Nora Jane Williams and Alice Barrett Mitchell in DOUBT. Photo by Daniel Terna.
BOTTOM LINE: Heard about this play? Missed it on Broadway and at the movies? Now's your chance to check it out (thanks, T. Schreiber!).
John Patrick Shanley is the quintessential New York playwright. His best known works include such slices of city life as Savage in Limbo and Women of Manhattan, and he won an Oscar in 1987 for writing the screenplay for Moonstruck (“Snap out of it!”). He continued to enjoy off Broadway success throughout the 1990s, but in 2005, his play Doubt: A Parable finally got him to Broadway and won him a Tony Award and a Pulitzer Prize. When you see it, it’s not hard to understand why. T. Schreiber Studio & Theater provides that opportunity in its current production, its sixth staging of a Shanley play.
Like many of Shanley’s works, Doubt is set in the Bronx in a working-class Catholic community. This time, he goes into the church itself, focusing on the power struggles waged on the grounds of a parochial middle school. It’s 1964, and Sister Aloysius, the stern school principal, isn’t sure what to make of Father Flynn, the progressive parish priest who teaches basketball and is well liked by the students. Sister James, a young teacher, sees nothing wrong with Flynn’s conduct, but admits she did witness something odd between Flynn and Donald Muller, the school’s first and only black student. Sister Aloysius vows to get to the bottom of Father Flynn’s relationship with Donald.
Doubt unfolds over a taut 90 minutes and is performed by a cast of four. It touches on the civil rights movement, the secularization of American culture, the church’s institutional sexism, and, of course, the scourge of child sexual abuse by clergy. Despite that heavy subject matter, the play also contains moments of humor, such as the scene in which Sister Aloysius and Father Flynn argue about whether “Frosty the Snowman” is harmless fun or a glorification of paganism. Aloysius is a fascinating character — a nun who took her vows after being widowed, a strict disciplinarian but through and through an educator. In her traditional Sisters of Charity habit, there is nothing soft about her. She’s not as “fun” as Father Flynn or as sweet as Sister James, but is she wrong about the priest’s conduct? Shanley keeps us guessing until the very end...and beyond.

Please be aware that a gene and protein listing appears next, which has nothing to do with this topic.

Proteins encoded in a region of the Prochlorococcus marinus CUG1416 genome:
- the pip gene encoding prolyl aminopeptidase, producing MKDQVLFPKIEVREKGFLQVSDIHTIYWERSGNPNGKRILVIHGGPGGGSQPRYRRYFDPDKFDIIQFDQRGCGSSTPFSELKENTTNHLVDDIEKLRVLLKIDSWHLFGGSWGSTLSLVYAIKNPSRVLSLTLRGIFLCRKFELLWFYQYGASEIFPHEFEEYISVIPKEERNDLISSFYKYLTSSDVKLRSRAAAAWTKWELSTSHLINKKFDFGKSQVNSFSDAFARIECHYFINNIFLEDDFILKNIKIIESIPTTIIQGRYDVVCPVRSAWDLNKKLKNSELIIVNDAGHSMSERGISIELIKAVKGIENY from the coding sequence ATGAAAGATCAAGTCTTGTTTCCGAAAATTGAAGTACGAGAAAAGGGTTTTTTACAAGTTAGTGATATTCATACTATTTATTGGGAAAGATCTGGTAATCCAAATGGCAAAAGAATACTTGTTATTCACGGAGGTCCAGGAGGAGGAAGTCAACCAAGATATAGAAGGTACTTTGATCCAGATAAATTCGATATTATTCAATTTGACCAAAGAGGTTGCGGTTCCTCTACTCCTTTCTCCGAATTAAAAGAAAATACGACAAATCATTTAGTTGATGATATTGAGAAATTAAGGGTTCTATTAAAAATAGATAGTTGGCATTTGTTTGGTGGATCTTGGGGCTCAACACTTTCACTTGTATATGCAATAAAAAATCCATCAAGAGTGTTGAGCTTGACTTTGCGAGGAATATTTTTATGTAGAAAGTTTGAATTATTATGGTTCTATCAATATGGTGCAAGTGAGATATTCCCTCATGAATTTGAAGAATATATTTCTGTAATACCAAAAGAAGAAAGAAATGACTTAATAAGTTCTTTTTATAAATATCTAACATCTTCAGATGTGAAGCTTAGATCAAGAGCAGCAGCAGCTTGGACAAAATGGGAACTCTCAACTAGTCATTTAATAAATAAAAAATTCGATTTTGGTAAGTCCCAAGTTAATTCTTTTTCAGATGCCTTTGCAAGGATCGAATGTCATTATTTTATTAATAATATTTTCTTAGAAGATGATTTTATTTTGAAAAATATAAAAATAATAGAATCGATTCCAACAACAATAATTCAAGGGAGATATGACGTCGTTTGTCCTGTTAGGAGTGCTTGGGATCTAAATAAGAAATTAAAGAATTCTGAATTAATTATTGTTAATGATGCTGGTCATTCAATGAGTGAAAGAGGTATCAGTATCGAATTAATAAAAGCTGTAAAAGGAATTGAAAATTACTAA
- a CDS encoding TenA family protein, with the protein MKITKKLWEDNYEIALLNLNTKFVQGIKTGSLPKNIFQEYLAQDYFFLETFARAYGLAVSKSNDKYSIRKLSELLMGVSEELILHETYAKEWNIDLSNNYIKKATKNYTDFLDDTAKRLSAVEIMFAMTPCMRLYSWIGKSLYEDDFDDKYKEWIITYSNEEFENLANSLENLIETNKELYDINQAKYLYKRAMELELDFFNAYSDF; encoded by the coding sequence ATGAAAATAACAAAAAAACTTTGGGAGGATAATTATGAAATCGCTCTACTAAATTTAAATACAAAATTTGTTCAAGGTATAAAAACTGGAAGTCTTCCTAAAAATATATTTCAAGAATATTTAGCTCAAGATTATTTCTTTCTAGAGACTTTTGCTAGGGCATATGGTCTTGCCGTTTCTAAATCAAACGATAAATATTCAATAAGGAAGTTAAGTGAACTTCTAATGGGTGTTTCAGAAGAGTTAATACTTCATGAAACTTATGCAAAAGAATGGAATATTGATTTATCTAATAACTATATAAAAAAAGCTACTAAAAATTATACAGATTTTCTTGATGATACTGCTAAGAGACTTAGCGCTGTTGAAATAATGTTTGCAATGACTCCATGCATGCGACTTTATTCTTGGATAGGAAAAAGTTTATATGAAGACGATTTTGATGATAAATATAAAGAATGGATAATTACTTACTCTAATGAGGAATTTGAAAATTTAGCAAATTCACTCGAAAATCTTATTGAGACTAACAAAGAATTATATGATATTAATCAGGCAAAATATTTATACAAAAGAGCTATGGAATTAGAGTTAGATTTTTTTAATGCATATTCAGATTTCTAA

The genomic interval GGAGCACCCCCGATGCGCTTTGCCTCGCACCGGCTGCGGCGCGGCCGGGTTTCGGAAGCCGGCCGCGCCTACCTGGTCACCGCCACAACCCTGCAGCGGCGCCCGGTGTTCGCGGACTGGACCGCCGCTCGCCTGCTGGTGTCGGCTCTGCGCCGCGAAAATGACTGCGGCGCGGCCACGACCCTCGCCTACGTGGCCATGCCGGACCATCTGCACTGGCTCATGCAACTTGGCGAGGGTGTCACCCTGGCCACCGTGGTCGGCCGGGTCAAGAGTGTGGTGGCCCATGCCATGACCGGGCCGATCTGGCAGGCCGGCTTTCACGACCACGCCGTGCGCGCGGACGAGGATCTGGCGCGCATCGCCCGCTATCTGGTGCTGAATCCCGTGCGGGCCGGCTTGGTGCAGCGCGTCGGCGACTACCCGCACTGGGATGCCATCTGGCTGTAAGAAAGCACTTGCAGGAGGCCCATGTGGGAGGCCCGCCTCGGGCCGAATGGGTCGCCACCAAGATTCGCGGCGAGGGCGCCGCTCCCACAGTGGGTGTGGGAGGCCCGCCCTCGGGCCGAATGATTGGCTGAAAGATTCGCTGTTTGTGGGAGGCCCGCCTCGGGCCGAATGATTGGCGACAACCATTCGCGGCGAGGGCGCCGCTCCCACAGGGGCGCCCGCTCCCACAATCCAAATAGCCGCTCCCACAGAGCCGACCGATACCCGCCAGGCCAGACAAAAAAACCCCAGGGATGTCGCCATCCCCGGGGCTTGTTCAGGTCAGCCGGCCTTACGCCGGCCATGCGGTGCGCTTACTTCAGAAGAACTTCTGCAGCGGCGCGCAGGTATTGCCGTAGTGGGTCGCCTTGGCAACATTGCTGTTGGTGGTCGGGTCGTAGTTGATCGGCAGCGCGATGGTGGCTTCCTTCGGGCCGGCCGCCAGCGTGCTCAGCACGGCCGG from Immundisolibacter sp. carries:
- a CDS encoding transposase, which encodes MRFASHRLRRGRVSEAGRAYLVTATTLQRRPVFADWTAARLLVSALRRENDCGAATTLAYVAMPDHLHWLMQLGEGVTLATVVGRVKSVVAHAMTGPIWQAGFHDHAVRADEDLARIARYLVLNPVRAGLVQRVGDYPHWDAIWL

The original production of Doubt not only won awards for playwright Shanley, but also for its cast, all of whom were nominated for Tonys (two won). Then it was adapted for the screen, where all four principal cast members were nominated for Oscars. This script is a gift for actors. However, it can also be a curse, considering the illustrious performers who originated the roles on stage and screen (Cherry Jones played Aloysius on Broadway, Meryl Streep on film). In T. Schrieber’s staging, directed by Peter Jensen (who guided a huge cast to award-winning heights in 2010’s Balm in Gilead), I was most impressed with Nora Jane Williams, playing the potentially thankless role of Sister James. In some ways she functions as an audience surrogate, torn between the formidable Sister Aloysius and the charming Father Flynn. As Aloysius, Alice Barrett Mitchell initially scores laughs with her no-nonsense demeanor, but as the drama escalates, she shows not only the character’s steely strength but also her humanity.
T. Schreiber’s Doubt doesn’t bring anything radical or unexpected to Shanley’s simple but dramatically rich script; however, for those New Yorkers who missed it back in 2005, this is a chance to see what all the fuss was (rightly) about. Sure, you could rent the movie, but a play — even one written by an Oscar-winning screenwriter — needs to be seen on stage for its value to be fully known. John Patrick Shanley started out on the New York stage, and hopefully he’ll always come back here.
(Doubt plays at T. Schreiber Studio & Theatre, 151 West 26th Street between 6th and 7th Avenues, through November 18, 2012. Performances are Wednesdays through Fridays at 8PM; Saturdays at 2PM and 8PM; and Sundays at 3PM. Tickets are $20-$30 and are available at tschreiber.org or by calling 212.352.3101.)